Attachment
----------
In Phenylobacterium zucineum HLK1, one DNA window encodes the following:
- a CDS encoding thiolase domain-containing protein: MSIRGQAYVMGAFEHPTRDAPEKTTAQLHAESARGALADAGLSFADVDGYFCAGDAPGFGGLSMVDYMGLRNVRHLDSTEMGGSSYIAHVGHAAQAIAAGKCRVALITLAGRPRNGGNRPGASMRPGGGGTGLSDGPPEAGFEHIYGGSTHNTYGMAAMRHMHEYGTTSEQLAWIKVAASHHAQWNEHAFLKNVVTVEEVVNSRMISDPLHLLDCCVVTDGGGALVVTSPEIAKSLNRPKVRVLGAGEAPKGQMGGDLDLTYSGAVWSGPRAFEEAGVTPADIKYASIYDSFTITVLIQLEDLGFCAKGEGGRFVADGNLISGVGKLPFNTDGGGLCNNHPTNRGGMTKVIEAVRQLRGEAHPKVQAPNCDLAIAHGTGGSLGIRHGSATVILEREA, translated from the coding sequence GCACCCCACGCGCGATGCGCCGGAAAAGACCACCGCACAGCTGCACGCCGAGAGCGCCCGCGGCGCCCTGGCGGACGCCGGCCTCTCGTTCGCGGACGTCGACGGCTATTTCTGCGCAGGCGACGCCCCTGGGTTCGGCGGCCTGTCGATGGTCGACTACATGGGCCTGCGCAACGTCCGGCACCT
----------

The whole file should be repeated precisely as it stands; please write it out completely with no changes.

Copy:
In Phenylobacterium zucineum HLK1, one DNA window encodes the following:
- a CDS encoding thiolase domain-containing protein: MSIRGQAYVMGAFEHPTRDAPEKTTAQLHAESARGALADAGLSFADVDGYFCAGDAPGFGGLSMVDYMGLRNVRHLDSTEMGGSSYIAHVGHAAQAIAAGKCRVALITLAGRPRNGGNRPGASMRPGGGGTGLSDGPPEAGFEHIYGGSTHNTYGMAAMRHMHEYGTTSEQLAWIKVAASHHAQWNEHAFLKNVVTVEEVVNSRMISDPLHLLDCCVVTDGGGALVVTSPEIAKSLNRPKVRVLGAGEAPKGQMGGDLDLTYSGAVWSGPRAFEEAGVTPADIKYASIYDSFTITVLIQLEDLGFCAKGEGGRFVADGNLISGVGKLPFNTDGGGLCNNHPTNRGGMTKVIEAVRQLRGEAHPKVQAPNCDLAIAHGTGGSLGIRHGSATVILEREA, translated from the coding sequence GCACCCCACGCGCGATGCGCCGGAAAAGACCACCGCACAGCTGCACGCCGAGAGCGCCCGCGGCGCCCTGGCGGACGCCGGCCTCTCGTTCGCGGACGTCGACGGCTATTTCTGCGCAGGCGACGCCCCTGGGTTCGGCGGCCTGTCGATGGTCGACTACATGGGCCTGCGCAACGTCCGGCACCT